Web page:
All of this information draws many people to the same conclusion: college is unnecessary. They assume that college is too expensive, or that it doesn’t adequately prepare people for the real world, or that the time spent in college can be used for significantly better things. This thought process is entirely fair. Ultimately, a college education isn’t necessarily for everyone, as the high number of dropouts indicates.

Yet many statistics also show the more advantageous side of college. People with a four

year college degree can make around $1,000,000 more than those with only a high school diploma in their lifetime. According to the Economic Policy Institute, as of 2015, the unemployment rate for high school graduates is 12.3 percent higher than the unemployment rate for college graduates. With both statistics complementing and weakening the case for college, I ask myself whether or not I should go?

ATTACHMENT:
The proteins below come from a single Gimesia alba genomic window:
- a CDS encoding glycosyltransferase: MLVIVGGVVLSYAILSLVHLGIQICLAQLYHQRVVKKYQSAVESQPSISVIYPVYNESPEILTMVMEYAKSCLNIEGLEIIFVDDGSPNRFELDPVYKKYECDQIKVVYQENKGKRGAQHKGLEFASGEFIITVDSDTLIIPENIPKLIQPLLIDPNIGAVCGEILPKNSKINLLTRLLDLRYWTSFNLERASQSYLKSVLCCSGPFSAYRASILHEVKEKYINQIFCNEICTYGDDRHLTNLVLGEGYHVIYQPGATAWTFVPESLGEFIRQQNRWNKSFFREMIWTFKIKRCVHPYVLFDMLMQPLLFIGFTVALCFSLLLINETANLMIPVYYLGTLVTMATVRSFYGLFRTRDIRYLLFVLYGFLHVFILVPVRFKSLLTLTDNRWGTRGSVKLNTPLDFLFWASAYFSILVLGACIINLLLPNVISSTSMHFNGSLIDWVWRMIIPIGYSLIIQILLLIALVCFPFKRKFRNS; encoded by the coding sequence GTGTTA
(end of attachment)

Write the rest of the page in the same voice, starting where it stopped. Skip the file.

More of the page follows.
Ultimately, much of my thought process about college is influenced by Coolidge’s own experiences. I have come to the part of my life wherein I have a myriad of decisions to make about my college education, well aware of the potential financial and personal strains that will be placed on me and my family. During this time, it will likely be most important for me to be methodical and frugal in determining my own educational experience. Coolidge didn’t instantly assume that the cost of law school was worth it, rather choosing direct experience. Coolidge’s economical nature helped him avoid throwing money away on things he didn’t feel as though he needed while also allowing him to recognize that some expenses cultivate more return. Ultimately, he chose his academic path for himself, doing his best to determine what career he believed to be right for himself. And that is likely one of the most important lessons to be gleaned from Coolidge’s interesting and accomplished life. College is neither completely useless nor completely required. It all depends on the individual and what they believe to be best for them. So, regardless of what the future holds for me, I will determine what path is best for me, regardless of what road society pressures to me follow.